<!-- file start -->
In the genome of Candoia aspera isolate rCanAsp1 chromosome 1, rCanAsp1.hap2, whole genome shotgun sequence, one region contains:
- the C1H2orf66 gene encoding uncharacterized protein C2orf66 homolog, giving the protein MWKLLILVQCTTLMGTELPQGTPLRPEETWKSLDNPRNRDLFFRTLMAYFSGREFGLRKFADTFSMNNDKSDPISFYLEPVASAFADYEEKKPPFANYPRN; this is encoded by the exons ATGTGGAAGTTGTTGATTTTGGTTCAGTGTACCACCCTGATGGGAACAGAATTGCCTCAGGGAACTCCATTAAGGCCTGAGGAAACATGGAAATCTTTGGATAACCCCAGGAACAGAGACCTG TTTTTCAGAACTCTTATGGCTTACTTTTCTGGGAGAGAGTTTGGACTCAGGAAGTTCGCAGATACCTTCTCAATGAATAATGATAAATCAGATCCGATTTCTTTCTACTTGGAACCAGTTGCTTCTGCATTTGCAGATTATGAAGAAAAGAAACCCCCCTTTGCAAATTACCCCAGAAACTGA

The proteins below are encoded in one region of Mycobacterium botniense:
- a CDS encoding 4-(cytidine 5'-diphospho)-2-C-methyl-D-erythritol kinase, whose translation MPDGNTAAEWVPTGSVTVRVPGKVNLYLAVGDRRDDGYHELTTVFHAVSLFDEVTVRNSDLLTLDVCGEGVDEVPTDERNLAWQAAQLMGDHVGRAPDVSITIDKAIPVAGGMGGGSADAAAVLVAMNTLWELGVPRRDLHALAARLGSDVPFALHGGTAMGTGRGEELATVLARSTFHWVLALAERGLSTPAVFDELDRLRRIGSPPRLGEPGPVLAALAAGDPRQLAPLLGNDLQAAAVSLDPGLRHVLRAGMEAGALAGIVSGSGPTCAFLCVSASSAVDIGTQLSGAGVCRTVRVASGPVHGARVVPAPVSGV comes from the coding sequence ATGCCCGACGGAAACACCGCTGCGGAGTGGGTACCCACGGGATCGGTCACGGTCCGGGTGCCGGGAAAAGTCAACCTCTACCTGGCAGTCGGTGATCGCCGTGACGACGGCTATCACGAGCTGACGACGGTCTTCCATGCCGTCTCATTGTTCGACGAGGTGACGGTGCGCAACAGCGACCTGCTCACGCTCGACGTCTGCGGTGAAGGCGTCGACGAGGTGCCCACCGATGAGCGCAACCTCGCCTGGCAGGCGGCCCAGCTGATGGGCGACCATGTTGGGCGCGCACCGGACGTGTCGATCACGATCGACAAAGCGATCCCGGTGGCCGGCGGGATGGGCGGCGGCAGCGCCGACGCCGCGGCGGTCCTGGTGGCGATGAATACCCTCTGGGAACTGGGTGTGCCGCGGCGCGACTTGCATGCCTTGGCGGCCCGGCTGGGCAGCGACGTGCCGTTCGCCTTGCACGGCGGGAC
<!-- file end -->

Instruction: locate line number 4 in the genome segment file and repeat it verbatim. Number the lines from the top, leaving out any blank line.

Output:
- a CDS encoding 4-(cytidine 5'-diphospho)-2-C-methyl-D-erythritol kinase, whose translation MPDGNTAAEWVPTGSVTVRVPGKVNLYLAVGDRRDDGYHELTTVFHAVSLFDEVTVRNSDLLTLDVCGEGVDEVPTDERNLAWQAAQLMGDHVGRAPDVSITIDKAIPVAGGMGGGSADAAAVLVAMNTLWELGVPRRDLHALAARLGSDVPFALHGGTAMGTGRGEELATVLARSTFHWVLALAERGLSTPAVFDELDRLRRIGSPPRLGEPGPVLAALAAGDPRQLAPLLGNDLQAAAVSLDPGLRHVLRAGMEAGALAGIVSGSGPTCAFLCVSASSAVDIGTQLSGAGVCRTVRVASGPVHGARVVPAPVSGV comes from the coding sequence ATGCCCGACGGAAACACCGCTGCGGAGTGGGTACCCACGGGATCGGTCACGGTCCGGGTGCCGGGAAAAGTCAACCTCTACCTGGCAGTCGGTGATCGCCGTGACGACGGCTATCACGAGCTGACGACGGTCTTCCATGCCGTCTCATTGTTCGACGAGGTGACGGTGCGCAACAGCGACCTGCTCACGCTCGACGTCTGCGGTGAAGGCGTCGACGAGGTGCCCACCGATGAGCGCAACCTCGCCTGGCAGGCGGCCCAGCTGATGGGCGACCATGTTGGGCGCGCACCGGACGTGTCGATCACGATCGACAAAGCGATCCCGGTGGCCGGCGGGATGGGCGGCGGCAGCGCCGACGCCGCGGCGGTCCTGGTGGCGATGAATACCCTCTGGGAACTGGGTGTGCCGCGGCGCGACTTGCATGCCTTGGCGGCCCGGCTGGGCAGCGACGTGCCGTTCGCCTTGCACGGCGGGAC